The Maritime History of the Great Lakes
Kingston Chronicle (Kingston, ON), July 11, 1823

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To the Printer of the Kingston Chronicle.

On the 5th inst. His Majesty's Collector of the Customs for the Port of Kingston, seized a Durham boat belonging to an honest and industrious individual of this place because it was built five or six years ago in the State of New York, and was therefore considered to be a foreign bottom. On the 7th inst. the said Collector gives notice in the U.C. Herald to "Merchants and others concerned, that foreign bottoms can no longer be engaged in the carrying trade of this Province, instructions having been received from His Majesty's Government to enforce the navigation laws, etc. Now I have only one query to ask the worthy Collector, viz: - why his notice was not dated two days before, instead of two days after his seizure? Was it to gratify the rapacity of his deputies? - that rapacity so proverbial among the tribe.

The injustice of the seizures lately made is glaring and indisputable. During thirty or forty years American bottoms, sometimes wholly navigated by American citizens, have been engaged in our carrying trade, and suffered to participate in its profits without molestation - nay, have been encouraged to engage in it from the want of mariners and vessels among ourselves - no one dreamed not even the most eagle-eyed Collector of the British navigation laws, until lately when American boats were purchased by Canadian subjects, and efforts were made to render the Province independent of foreign aid as respected the conveyance of her produce to the market of the lower province. Then all at once the film is removed from our eye-balls - the vision of our custom-house becomes clear, and the illegality of the long established practice is distinctly seen - but how is this practice to be repressed? Not by the gradual application of the law, as wisdom, humanity and sound principles of policy and justice would dictate, but by an instantaneous denunciation of all American bottoms whatever, no matter how long they may have been British property, what the circumstances of the country may have been, or what loss and ruin may be inflicted on honest industrious individuals - such proceedings if persisted in would absolutely disgrace the worst proconsulship of the worst era of Roman dominion - and cannot therefore be suffered under the just administration of a British Lieut.-Governor.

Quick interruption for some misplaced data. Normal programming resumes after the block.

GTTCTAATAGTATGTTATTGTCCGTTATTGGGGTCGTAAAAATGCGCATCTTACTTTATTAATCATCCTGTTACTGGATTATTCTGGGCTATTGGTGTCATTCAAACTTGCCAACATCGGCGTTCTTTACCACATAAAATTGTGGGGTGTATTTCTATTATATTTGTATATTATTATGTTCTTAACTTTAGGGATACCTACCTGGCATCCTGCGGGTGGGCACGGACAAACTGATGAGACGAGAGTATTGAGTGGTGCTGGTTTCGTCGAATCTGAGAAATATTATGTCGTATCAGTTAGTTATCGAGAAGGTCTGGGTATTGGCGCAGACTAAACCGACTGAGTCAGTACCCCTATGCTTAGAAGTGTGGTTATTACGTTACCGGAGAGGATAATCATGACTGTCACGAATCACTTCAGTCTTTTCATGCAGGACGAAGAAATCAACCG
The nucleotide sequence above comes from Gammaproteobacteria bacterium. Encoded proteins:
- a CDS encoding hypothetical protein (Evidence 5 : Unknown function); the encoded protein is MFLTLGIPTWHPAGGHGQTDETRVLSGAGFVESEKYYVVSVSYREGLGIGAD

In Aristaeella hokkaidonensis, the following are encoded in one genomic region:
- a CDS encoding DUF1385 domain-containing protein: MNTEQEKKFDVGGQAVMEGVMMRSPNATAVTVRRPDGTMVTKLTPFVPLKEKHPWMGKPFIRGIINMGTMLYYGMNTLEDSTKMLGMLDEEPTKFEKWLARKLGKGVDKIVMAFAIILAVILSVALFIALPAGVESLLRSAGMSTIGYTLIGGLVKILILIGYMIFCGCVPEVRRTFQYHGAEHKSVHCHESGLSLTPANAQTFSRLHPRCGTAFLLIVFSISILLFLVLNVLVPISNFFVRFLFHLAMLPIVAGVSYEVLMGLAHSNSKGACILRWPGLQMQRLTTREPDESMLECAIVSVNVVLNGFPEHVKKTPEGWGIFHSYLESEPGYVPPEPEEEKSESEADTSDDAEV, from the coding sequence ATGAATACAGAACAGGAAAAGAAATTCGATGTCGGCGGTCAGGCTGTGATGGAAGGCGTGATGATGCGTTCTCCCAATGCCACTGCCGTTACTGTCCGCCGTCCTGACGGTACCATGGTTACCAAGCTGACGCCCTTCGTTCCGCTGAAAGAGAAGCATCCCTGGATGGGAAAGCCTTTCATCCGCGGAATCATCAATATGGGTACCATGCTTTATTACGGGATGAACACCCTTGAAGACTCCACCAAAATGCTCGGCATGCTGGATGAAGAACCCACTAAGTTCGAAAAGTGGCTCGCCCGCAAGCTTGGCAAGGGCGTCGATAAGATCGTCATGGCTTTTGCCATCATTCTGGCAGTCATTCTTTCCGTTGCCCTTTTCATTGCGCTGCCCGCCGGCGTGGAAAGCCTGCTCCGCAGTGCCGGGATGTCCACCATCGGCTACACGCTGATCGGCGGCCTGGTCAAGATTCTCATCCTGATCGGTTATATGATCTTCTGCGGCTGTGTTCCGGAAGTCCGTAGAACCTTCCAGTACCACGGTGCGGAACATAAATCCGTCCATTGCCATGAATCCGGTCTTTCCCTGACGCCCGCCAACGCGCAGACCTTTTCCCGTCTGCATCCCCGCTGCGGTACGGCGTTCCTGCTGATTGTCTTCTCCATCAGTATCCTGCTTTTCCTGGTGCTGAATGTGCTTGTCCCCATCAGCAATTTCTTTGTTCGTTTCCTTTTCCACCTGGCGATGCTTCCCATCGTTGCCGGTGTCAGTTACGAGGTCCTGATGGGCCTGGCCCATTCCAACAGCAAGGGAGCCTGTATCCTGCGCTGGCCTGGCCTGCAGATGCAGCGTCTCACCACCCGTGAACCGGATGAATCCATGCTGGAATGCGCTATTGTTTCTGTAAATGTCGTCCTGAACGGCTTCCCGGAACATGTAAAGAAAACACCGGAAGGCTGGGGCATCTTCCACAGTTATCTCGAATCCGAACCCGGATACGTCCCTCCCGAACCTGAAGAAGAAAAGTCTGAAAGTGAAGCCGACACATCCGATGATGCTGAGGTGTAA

His Excellency will undoubtedly, on hearing the case, restore the old vessels and boats to the owners, and allow them to be used until they are worn out - let future purchases of American bottoms be denounced - and let the wrath of the custom house vent its thunder on persons hereafter violating the navigation laws - but let no violent injustice to individuals be perpetrated under the colour of law by public officers - it is contrary to sound policy - and horrifying to the universal feelings of propriety and equity.


Custom House Office,

Kingston, 7th July 1823.

Notice is hereby given to Merchants and others concerned, that Foreign bottoms can no longer be engaged in the Carrying Trade of this Province, instructions having been received from his Majesty's Government to enforce the Navigation Laws, which particularly prohibit their being so employed.

It is also necessary that the Master and three fourths of the crew of all vessels carrying goods from one British Port to another should be British Subjects.

C.A. Hagerman, Collector.

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July 11, 1823
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Rick Neilson
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Public domain: Copyright has expired according to the applicable Canadian or American laws. No restrictions on use.
Maritime History of the Great Lakes
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Kingston Chronicle (Kingston, ON), July 11, 1823